There is no denying that there are quarters in society who have abused the freedom made available by the internet and social media. However, it would be seen as a backdoor, cunning or “extreme” endeavour if the government were to introduce a Printing Presses and Publications Act-like law by enforcing, say, the registration of blogs and news portals. This problem could be dealt with via existing laws such as defamation laws.
If it is also implied in the meeting that there is a danger of news fabrication especially by foreign media about Islam in Malaysia, then there is cause for concern – for, at one level, false news or distortions about certain groups of Muslims can raise the Islamophobia level a few notches.
But at the same time, one also has to critically examine particular cases involving the actions and public expressions of certain Muslim individuals and groups that easily invite media attention and subsequent coverage.
An example of such a case was the recent brouhaha over the term hot dogs. The fact that a few food establishments have been hounded by the religious authorities over this matter easily becomes newsworthy in the country as well as globally.
This is apart from the recent news about the provision of an app by a religious authority to enable members of the general public to swiftly report cases of “close proximity” (aka khalwat) and other moral issues. We haven’t even started here yet on the story about sex on a camel’s back.
To those who are not familiar with the world of news reporting, apart from covering issues and incidents of political, social and economic importance and sports, journalists also are trained to keep an eye on things that are considered uncanny, ridiculous and brainless as well.
On the surface, this kind of reporting (such as the renaming of hot dogs) may look mischievous, frivolous and, to borrow Hadi’s term, “extremist”, but it certainly is newsworthy and it is the duty of the media to report it.
Finally, we hope that Hadi managed to remind Salleh Said Keruak at the meeting of the cardinal sin of certain media pandering to defamation (fitnah) and false news reporting which, according to Hadi, constitutes “media extremism.”
If we care to look back at the country’s history, the mainstream media that are closely aligned to the ruling BN coalition were involved in distorting political reality during the campaign period of general elections in particular the 1990 general election.
Tengku Razaleigh Hamzah, then leader of the opposition Gagasan Rakyat, visited Sabah on 18 October 1990 where he met Parti Bersatu Sabah (PBS) leader Joseph Pairin Kitingan and wore a Kadazan headgear, Sigah, that was presented to him by Pairin, whose party had indicated it might want to leave BN and join the opposition.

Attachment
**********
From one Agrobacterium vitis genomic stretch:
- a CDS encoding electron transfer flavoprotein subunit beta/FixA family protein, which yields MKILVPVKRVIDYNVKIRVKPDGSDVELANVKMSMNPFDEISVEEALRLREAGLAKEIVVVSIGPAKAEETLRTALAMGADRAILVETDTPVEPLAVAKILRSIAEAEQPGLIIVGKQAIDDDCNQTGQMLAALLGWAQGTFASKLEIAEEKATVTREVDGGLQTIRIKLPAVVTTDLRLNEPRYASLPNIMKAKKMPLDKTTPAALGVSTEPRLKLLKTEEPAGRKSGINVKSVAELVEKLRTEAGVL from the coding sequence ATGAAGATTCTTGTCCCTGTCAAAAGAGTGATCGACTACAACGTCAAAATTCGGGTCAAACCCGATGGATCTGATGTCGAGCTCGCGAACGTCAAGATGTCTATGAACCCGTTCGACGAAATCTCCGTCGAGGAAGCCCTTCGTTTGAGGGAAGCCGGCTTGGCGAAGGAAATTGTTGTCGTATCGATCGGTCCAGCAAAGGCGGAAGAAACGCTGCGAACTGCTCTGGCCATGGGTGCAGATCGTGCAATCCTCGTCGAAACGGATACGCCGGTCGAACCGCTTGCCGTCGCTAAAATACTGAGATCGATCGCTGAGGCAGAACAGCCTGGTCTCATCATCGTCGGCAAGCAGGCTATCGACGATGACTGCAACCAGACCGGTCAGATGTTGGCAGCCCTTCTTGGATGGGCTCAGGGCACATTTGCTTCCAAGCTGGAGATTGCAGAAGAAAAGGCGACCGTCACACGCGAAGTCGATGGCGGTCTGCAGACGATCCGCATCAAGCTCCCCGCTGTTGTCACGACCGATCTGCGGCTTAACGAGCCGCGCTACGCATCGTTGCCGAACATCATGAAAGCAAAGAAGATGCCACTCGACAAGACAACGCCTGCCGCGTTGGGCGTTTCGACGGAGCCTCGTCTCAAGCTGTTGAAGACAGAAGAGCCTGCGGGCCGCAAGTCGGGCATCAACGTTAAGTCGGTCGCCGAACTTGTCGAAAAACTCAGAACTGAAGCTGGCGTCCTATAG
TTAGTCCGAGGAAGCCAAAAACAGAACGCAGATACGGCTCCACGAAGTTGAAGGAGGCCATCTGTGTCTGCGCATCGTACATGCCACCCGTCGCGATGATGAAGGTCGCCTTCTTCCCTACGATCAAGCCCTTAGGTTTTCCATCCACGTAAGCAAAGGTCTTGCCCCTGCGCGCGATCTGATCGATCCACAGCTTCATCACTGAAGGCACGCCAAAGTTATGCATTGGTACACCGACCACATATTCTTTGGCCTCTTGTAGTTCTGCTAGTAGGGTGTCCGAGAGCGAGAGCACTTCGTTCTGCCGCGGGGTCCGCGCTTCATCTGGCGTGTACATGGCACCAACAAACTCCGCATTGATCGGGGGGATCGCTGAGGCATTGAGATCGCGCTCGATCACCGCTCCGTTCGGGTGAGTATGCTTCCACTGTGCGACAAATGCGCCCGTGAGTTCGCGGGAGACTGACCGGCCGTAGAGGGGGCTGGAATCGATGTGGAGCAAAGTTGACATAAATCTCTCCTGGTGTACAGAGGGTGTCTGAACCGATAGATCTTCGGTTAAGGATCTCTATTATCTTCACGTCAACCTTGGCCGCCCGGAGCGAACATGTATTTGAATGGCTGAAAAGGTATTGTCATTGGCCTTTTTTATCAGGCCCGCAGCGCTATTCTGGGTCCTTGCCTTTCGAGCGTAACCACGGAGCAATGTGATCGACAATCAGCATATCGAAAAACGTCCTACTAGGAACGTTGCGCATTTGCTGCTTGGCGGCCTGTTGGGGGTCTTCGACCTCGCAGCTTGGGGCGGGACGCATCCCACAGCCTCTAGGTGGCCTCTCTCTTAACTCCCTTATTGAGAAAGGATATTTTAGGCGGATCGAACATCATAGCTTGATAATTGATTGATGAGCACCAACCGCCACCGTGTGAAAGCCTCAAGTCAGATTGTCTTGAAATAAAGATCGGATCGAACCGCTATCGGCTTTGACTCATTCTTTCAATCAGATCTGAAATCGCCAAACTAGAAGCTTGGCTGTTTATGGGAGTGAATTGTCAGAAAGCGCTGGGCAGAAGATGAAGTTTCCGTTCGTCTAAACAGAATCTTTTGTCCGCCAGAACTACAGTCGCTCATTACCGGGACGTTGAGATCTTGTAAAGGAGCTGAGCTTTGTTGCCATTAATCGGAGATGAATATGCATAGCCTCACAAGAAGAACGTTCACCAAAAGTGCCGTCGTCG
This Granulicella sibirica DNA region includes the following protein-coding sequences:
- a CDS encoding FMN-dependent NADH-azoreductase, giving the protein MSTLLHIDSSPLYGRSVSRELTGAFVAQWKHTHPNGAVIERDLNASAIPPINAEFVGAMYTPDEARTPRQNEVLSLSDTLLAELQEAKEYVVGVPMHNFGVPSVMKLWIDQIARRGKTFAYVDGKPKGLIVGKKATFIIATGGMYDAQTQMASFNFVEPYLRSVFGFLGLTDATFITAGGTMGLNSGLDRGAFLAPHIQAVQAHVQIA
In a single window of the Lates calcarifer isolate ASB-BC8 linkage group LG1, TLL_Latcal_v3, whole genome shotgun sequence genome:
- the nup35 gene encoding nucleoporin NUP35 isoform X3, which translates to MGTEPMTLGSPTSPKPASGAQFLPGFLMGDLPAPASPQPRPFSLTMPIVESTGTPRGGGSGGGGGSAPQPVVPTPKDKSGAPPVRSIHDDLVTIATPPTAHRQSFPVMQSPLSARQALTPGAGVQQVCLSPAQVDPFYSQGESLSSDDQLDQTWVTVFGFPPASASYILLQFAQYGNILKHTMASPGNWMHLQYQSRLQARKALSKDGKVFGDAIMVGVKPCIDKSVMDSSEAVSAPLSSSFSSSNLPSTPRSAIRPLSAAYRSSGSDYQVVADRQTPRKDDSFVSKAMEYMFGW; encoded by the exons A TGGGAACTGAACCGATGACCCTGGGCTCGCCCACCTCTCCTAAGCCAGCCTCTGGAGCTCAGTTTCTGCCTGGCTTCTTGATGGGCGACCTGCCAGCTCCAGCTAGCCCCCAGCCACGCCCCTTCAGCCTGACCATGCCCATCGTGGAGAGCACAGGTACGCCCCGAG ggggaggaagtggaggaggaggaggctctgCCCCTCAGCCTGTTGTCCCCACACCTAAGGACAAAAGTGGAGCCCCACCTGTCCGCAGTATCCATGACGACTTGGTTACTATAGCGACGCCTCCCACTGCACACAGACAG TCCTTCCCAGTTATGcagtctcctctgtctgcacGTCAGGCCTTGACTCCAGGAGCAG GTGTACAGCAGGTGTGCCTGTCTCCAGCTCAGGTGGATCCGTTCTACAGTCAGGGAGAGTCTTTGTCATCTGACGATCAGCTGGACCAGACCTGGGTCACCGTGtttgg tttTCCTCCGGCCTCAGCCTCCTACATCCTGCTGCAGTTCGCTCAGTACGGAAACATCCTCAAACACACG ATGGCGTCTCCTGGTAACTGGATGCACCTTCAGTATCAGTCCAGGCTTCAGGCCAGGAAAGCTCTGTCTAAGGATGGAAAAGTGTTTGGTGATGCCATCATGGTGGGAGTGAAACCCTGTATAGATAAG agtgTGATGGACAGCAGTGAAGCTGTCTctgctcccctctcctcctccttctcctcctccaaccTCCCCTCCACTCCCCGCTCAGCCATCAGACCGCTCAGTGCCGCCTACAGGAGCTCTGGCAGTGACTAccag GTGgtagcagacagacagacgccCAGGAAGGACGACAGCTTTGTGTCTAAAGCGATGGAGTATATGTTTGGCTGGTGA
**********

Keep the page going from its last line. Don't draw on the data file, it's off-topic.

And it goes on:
The Sigah was then made out to have a “Christian cross” by the mainstream media in an attempt to cast doubt on Razaleigh’s “Malay commitment” and Islamic religiosity.
Utusan Malaysia (19 October 19900, for example, ran a front-page headline, “Orang ramai marah Razaleigh pakai tengkolok bersalib” (The general public is furious over Razaleigh wearing headgear with a cross). The political fortunes of the opposition were immediately reversed after this incident.
Fast forward. Utusan Malaysia is reportedly operating excruciatingly under the weight of defamation damages, among other things, that it incurred over the years. This includes the recent settlement of Anwar’s libel suit pertaining to the daily’s allegation that Anwar was linked to the incursion in Lahad Datu, Sabah.
Another newspaper closely aligned to the BN, the New Straits Times, also found itself entangled in defamation. It falsely reported on 21 September 2012 that Bersih 2.0, Suaam, the Centre for Independent Journalism and Merdeka Centre received large sums of money from foreign sources to destabilise or overthrow the Malaysian government via illegal means.
And quite recently, Pas reportedly complained about TV3 allegedly misrepresenting Hadi Awang on 18 October 2016 as a politician who supported the implementation of the Goods and Services Tax in a report titled “GST: Terbukti Berkesan — Presiden PAS” (GST: Proven effective — Pas president).
Such “media extremism” is indeed detrimental to professional journalism as well as the country’s democracy and wellbeing.